Brexit, Irish Higher Education and research: challenges and opportunities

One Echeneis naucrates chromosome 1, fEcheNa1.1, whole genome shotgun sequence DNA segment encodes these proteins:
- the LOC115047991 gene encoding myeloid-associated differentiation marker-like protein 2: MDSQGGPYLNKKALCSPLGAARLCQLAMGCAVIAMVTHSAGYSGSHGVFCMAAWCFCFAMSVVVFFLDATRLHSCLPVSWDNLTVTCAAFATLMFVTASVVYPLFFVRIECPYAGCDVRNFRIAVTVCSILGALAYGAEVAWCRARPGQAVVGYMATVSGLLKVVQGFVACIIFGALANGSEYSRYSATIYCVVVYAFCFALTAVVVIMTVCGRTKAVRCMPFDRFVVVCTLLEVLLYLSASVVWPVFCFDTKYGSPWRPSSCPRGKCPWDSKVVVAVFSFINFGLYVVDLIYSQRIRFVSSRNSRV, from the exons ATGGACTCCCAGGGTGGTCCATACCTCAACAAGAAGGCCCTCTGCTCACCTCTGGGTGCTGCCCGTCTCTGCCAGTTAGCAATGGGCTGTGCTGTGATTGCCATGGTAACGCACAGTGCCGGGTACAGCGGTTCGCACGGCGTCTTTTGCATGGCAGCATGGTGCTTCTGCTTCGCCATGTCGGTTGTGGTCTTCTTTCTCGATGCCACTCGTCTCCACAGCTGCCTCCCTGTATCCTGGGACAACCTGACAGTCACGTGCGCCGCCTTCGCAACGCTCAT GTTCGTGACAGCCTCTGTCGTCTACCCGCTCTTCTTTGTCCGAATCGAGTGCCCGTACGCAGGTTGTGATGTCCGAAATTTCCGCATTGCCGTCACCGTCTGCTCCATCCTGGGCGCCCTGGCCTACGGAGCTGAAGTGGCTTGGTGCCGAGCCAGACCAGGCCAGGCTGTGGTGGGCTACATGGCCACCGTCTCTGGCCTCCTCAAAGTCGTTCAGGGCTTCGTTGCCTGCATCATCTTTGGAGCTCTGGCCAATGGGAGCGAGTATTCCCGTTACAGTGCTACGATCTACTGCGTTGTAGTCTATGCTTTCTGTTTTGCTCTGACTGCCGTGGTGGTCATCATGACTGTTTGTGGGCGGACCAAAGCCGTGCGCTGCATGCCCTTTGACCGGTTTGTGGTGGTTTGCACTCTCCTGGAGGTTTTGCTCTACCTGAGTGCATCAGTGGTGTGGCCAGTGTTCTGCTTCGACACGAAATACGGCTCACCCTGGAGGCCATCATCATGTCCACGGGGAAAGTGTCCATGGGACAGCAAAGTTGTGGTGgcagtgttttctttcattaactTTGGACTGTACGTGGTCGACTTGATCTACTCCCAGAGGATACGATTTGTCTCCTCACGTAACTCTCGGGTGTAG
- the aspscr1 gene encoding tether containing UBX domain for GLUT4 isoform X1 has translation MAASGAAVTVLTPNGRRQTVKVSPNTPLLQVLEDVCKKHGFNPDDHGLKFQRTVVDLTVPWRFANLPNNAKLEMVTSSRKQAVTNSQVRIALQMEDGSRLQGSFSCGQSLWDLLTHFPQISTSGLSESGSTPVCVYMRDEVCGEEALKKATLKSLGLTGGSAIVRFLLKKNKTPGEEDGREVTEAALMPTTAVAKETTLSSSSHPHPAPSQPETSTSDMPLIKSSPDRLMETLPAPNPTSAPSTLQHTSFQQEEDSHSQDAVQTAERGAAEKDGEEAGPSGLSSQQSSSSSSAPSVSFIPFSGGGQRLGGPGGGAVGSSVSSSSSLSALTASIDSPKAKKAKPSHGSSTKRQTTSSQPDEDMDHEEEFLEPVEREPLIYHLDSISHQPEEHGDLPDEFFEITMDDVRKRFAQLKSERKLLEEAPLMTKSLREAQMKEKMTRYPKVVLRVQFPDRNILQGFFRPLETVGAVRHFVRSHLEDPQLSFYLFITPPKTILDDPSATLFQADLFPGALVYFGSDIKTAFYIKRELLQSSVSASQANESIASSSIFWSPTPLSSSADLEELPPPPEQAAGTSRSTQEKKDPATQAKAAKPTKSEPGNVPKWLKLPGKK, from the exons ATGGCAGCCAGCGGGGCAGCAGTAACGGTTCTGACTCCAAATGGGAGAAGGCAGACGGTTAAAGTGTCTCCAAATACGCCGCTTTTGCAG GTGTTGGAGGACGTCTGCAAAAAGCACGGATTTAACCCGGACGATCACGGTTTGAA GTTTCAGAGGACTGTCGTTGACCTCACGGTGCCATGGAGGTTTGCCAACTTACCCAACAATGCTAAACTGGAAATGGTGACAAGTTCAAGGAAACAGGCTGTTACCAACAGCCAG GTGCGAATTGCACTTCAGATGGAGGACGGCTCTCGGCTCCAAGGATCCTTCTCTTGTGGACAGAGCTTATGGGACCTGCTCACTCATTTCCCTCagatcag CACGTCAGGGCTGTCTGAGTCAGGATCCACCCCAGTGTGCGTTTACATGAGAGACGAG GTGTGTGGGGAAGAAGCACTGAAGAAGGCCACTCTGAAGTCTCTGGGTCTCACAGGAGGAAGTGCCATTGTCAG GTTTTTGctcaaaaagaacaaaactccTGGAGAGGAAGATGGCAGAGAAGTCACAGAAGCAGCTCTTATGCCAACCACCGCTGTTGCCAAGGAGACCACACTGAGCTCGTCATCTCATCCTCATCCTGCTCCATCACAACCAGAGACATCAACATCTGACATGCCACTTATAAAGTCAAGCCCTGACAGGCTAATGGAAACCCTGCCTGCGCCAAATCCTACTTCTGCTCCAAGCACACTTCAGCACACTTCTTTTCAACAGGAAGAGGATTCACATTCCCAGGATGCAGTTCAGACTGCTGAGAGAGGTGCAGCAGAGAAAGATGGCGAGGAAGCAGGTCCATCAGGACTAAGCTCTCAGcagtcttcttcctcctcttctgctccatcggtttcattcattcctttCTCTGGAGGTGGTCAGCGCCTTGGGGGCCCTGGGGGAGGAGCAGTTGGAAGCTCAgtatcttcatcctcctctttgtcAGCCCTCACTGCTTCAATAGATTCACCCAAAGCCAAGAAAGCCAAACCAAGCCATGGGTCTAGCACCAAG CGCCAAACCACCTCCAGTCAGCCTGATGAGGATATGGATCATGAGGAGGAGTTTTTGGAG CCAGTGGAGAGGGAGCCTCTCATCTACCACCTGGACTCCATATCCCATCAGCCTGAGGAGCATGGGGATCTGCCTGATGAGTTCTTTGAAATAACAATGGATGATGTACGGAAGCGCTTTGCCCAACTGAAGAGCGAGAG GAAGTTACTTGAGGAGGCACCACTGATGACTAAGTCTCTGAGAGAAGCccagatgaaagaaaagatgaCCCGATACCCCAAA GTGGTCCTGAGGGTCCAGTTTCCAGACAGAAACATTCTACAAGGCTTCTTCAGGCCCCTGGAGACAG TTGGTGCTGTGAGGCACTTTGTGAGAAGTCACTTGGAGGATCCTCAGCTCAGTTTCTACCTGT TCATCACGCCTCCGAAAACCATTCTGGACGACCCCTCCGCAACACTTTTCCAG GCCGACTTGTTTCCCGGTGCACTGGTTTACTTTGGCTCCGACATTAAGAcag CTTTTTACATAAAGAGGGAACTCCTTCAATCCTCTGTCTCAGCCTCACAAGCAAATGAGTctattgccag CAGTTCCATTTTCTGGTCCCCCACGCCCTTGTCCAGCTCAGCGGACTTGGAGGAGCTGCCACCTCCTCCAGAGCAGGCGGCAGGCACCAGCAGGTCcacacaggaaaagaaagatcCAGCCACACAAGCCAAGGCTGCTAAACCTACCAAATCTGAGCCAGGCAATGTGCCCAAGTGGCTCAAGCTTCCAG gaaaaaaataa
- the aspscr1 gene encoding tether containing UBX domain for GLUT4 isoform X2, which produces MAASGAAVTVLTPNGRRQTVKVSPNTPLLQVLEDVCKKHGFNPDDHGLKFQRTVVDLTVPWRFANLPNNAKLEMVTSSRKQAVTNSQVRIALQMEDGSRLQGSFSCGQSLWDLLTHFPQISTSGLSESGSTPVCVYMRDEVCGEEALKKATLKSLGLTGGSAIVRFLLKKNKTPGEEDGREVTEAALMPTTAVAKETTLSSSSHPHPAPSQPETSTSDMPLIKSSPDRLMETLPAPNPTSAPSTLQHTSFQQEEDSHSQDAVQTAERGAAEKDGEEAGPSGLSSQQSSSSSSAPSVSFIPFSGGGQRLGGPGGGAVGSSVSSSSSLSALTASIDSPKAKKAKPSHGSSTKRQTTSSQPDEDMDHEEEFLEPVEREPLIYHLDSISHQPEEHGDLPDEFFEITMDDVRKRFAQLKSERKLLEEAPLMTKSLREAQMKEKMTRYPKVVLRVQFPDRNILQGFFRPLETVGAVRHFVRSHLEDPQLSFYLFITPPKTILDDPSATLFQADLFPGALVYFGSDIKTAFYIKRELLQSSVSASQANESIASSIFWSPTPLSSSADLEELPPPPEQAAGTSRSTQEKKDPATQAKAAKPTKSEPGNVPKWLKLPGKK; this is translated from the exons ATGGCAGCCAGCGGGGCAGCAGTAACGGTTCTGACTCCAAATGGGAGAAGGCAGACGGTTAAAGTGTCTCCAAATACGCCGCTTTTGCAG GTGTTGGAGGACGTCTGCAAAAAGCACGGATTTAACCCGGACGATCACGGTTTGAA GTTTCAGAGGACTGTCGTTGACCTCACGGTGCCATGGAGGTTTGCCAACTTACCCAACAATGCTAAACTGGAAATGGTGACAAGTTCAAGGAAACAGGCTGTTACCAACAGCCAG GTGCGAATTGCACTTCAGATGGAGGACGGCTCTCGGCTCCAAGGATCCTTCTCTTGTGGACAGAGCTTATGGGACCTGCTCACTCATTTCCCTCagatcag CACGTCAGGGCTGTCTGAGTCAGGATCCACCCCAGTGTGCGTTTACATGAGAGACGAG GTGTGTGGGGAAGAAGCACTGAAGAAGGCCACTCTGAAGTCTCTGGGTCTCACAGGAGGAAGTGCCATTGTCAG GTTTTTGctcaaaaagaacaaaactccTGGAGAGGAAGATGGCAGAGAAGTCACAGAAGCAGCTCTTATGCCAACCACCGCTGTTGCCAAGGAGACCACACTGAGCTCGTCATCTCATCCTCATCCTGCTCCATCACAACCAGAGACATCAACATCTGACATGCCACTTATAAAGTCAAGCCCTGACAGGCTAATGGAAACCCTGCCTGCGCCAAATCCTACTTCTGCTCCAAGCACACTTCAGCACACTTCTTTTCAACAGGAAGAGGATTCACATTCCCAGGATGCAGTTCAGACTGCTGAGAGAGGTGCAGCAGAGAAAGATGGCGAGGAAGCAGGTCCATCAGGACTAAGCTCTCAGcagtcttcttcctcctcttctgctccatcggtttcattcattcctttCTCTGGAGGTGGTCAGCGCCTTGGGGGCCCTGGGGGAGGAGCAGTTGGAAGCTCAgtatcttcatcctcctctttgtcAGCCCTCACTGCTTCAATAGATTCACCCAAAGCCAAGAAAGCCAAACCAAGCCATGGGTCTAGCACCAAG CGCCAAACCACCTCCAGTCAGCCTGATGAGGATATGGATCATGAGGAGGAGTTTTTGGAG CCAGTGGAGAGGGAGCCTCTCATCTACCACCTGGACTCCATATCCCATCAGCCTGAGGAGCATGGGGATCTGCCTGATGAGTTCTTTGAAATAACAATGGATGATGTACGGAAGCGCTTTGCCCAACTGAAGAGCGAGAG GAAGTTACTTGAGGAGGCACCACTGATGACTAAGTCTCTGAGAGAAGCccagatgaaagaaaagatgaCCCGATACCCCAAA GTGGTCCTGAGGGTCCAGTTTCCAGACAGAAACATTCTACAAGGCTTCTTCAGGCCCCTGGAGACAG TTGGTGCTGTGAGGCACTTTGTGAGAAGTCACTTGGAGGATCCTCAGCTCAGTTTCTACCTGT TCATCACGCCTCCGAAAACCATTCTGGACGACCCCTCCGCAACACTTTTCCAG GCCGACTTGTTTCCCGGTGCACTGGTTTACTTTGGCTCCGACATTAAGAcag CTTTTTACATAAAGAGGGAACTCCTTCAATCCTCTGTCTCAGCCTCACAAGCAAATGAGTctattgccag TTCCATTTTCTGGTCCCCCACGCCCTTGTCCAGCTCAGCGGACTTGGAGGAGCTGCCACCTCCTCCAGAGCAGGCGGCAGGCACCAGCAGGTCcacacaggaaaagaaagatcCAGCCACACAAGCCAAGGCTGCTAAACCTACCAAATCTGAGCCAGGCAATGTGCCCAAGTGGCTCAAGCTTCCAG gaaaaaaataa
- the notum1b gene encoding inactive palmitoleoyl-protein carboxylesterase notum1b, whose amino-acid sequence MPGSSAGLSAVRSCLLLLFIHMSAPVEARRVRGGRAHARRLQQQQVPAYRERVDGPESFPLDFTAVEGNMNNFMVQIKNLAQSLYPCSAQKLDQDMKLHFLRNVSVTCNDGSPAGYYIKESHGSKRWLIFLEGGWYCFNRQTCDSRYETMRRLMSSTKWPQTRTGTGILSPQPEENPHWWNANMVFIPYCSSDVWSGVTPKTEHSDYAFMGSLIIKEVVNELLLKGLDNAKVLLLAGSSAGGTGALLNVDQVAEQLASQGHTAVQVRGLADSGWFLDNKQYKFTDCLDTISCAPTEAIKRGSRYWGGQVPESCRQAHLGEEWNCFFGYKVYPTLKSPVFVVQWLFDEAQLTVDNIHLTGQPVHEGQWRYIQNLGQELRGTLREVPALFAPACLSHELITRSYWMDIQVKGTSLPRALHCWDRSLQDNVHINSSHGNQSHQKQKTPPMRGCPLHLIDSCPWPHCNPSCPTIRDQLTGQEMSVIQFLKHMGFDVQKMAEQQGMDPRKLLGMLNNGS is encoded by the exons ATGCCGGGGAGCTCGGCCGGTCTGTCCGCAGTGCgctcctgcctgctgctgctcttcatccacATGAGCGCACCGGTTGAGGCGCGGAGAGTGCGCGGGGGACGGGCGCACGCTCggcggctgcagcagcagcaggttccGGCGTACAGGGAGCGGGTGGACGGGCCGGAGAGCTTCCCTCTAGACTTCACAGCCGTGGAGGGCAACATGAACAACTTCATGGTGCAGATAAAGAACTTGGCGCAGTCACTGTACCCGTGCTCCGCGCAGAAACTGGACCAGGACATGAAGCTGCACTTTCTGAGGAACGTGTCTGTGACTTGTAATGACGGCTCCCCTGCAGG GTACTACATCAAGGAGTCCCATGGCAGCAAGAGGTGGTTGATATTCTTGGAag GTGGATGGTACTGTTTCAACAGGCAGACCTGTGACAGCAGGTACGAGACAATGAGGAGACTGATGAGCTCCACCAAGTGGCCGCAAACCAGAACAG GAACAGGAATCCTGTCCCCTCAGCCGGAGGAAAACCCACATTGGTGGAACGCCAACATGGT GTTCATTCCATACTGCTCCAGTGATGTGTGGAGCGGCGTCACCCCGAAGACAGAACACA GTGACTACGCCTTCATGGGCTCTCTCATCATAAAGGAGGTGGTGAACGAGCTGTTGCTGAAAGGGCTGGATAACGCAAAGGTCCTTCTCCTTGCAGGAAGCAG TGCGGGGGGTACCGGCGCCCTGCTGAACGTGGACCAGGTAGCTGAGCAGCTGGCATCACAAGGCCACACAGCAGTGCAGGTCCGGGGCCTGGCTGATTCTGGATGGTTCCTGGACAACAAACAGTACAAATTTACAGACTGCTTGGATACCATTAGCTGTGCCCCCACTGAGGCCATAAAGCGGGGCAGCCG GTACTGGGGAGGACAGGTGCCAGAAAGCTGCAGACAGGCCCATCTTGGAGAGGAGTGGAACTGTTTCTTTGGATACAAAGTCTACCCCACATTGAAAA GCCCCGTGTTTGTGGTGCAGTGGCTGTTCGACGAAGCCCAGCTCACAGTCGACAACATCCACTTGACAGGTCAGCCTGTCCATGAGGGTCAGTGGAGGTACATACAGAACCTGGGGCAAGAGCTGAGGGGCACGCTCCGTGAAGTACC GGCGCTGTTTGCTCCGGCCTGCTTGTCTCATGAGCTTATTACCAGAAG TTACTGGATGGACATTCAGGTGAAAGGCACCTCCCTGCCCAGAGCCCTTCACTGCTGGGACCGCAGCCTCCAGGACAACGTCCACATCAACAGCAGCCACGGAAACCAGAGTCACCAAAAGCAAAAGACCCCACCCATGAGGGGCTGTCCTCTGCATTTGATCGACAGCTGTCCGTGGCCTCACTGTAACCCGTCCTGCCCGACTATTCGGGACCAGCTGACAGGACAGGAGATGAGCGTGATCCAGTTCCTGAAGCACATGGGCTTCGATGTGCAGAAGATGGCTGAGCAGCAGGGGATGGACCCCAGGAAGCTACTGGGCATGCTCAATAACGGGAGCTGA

By Shivani Shukla | Nov 29 2018With the uncertainty around Brexit affecting all sectors of the economy, its effect on education in the UK as well as Ireland remains a major unknown. The Higher Education Authority (HEA) has released a report laying out the possible aftermath of Brexit based on currently available information. It plans to update the report as more deciding events occur. Planning for post-Brexit outcomes is necessary to mitigate any negative impact on education in the Republic of Ireland as well as Northern Ireland and the UK. This guidance document presents a preliminary stance of the HEA on impacts of Brexit on Irish educational sector. It makes important recommendations including negotiations about keeping a soft border with Northern Ireland in order to facilitate cross-border flow of students as well as teachers post-Brexit. Fee reciprocity and student exchange programmes are recommended to stay as is status quo, or in case of cancellation, development of new programmes in lieu of displaced ones is encouraged. Research collaboration and funding are likely to be affected to considerable degrees and effort must be made to direct the flow of funds towards Irish educational institutions.Fee structure will be one of major matters to be considered after Brexit. Since Brexit is not planned to occur before 2019, all UK students studying in Ireland till that time will retain the EU fee status. It is as yet unclear as to how the fee of students from the UK, who represent almost 45% of EU students in Ireland, will be delegated after the move. In addition to course fees, other funding measures such as the Student Disabilities Fund (FSD) and Student Assistance Fund will be affected. If the UK formally leaves the EU, Irish students going to the UK and possibly also NI, may cease to be eligible for support under the FSD, unless an alternative arrangement is put in place.With 13.4% of projects won, the UK is Ireland’s largest research partner under H2020, which is the biggest EU Research and Innovation programme ever with nearly €80 billion of public funding available. However, after Brexit, researchers from EU nations are uncertain as to how to advance collaborative projects with UK researchers in case funding options such as H2020 and EU Research Framework Programme. Another matter of concern is the absence of funding from UK government post-EU-exit.Some deem Brexit as an opportunity to increase participation of international students, as Ireland will be the only English-speaking nation in the EU after the UK exits. Even as this mostly applies to higher education and research, it is a unique juncture to forward the cause of attaining more international pupils, with estimates of benefits to the Irish economy of approximately €1.6billion per annum. Ireland essentially ought to aim at becoming the centre of educational activity and research after Great Britain’s exit, with special focus on attracting intellectual pupils and teachers more than other European nations. This is to ensure maximal absorption of educational participants who are looking for alternatives to the UK and would have chosen UK if not for Brexit. Investment is needed on behalf of the Irish government into research funding and capacity building in educational institutions. In 2014, Ireland spent only 4.8% of its GDP on education, as compared to 5.7% by the UK government.There is strong commonality, interconnectivity and mobility between the UK and Ireland academic labour market. However, the possible need of a work permit after Brexit in addition to uncertainty regarding mobility may deter academics from either country to take up positions in the other country. On the student front, Ireland and the UK share similar pedagogical methods as well as comparable educational systems. This also leads to a number of efforts between parallel institutions in both countries. For instance, the British Council is the Erasmus+ National Agency for the UK and liaises with the Irish National Agency for Erasmus+ in the HEA. Post-Brexit legislation could see a divide in such effort-sharing. Another interesting outcome which may occur is the displacement of such students who would have chosen UK as their Erasmus destination to other nations, unless an alternative programme to Erasmus is initiated in the UK. This may lead to an increase in uptake of continental languages by Irish students in preparation for alternative Erasmus opportunities. Amongst all the speculation surrounding Brexit and its possible impacts, negative as well as positive, on the educational sector of EU, the Republic of Ireland needs to place itself as a premier destination for opportunities in research, higher education and innovation. Optimal investment by the Irish government in the above-mentioned endeavours, coupled with the upturn of the Irish economy and boom in the placement of multinational companies here, will aid in making Ireland a preferred choice in academia.